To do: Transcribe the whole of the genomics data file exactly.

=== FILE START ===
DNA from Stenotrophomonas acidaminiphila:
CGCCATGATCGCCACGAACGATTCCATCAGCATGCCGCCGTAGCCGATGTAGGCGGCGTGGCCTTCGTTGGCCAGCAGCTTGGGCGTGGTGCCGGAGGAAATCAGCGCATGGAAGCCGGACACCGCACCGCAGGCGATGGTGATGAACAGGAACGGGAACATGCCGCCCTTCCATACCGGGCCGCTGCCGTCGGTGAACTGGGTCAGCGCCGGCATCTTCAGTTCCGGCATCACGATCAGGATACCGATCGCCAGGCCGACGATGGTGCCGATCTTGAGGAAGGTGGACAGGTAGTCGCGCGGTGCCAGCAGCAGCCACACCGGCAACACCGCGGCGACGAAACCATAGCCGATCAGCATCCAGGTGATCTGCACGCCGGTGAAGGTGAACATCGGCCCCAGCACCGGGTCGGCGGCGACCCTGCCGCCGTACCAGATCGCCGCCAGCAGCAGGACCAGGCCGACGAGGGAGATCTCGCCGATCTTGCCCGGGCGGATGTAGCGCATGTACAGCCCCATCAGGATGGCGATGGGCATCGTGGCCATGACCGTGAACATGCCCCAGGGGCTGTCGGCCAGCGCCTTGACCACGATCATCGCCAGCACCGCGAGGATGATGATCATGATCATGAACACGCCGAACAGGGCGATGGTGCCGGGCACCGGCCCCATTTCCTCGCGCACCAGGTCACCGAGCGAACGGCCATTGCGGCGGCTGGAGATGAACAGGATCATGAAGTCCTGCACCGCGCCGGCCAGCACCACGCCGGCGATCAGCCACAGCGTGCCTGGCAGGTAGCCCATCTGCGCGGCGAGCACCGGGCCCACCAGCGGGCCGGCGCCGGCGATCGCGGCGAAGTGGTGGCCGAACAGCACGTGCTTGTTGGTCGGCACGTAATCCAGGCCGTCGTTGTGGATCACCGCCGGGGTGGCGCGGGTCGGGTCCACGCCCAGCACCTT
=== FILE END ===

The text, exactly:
DNA from Stenotrophomonas acidaminiphila:
CGCCATGATCGCCACGAACGATTCCATCAGCATGCCGCCGTAGCCGATGTAGGCGGCGTGGCCTTCGTTGGCCAGCAGCTTGGGCGTGGTGCCGGAGGAAATCAGCGCATGGAAGCCGGACACCGCACCGCAGGCGATGGTGATGAACAGGAACGGGAACATGCCGCCCTTCCATACCGGGCCGCTGCCGTCGGTGAACTGGGTCAGCGCCGGCATCTTCAGTTCCGGCATCACGATCAGGATACCGATCGCCAGGCCGACGATGGTGCCGATCTTGAGGAAGGTGGACAGGTAGTCGCGCGGTGCCAGCAGCAGCCACACCGGCAACACCGCGGCGACGAAACCATAGCCGATCAGCATCCAGGTGATCTGCACGCCGGTGAAGGTGAACATCGGCCCCAGCACCGGGTCGGCGGCGACCCTGCCGCCGTACCAGATCGCCGCCAGCAGCAGGACCAGGCCGACGAGGGAGATCTCGCCGATCTTGCCCGGGCGGATGTAGCGCATGTACAGCCCCATCAGGATGGCGATGGGCATCGTGGCCATGACCGTGAACATGCCCCAGGGGCTGTCGGCCAGCGCCTTGACCACGATCATCGCCAGCACCGCGAGGATGATGATCATGATCATGAACACGCCGAACAGGGCGATGGTGCCGGGCACCGGCCCCATTTCCTCGCGCACCAGGTCACCGAGCGAACGGCCATTGCGGCGGCTGGAGATGAACAGGATCATGAAGTCCTGCACCGCGCCGGCCAGCACCACGCCGGCGATCAGCCACAGCGTGCCTGGCAGGTAGCCCATCTGCGCGGCGAGCACCGGGCCCACCAGCGGGCCGGCGCCGGCGATCGCGGCGAAGTGGTGGCCGAACAGCACGTGCTTGTTGGTCGGCACGTAATCCAGGCCGTCGTTGTGGATCACCGCCGGGGTGGCGCGGGTCGGGTCCACGCCCAGCACCTT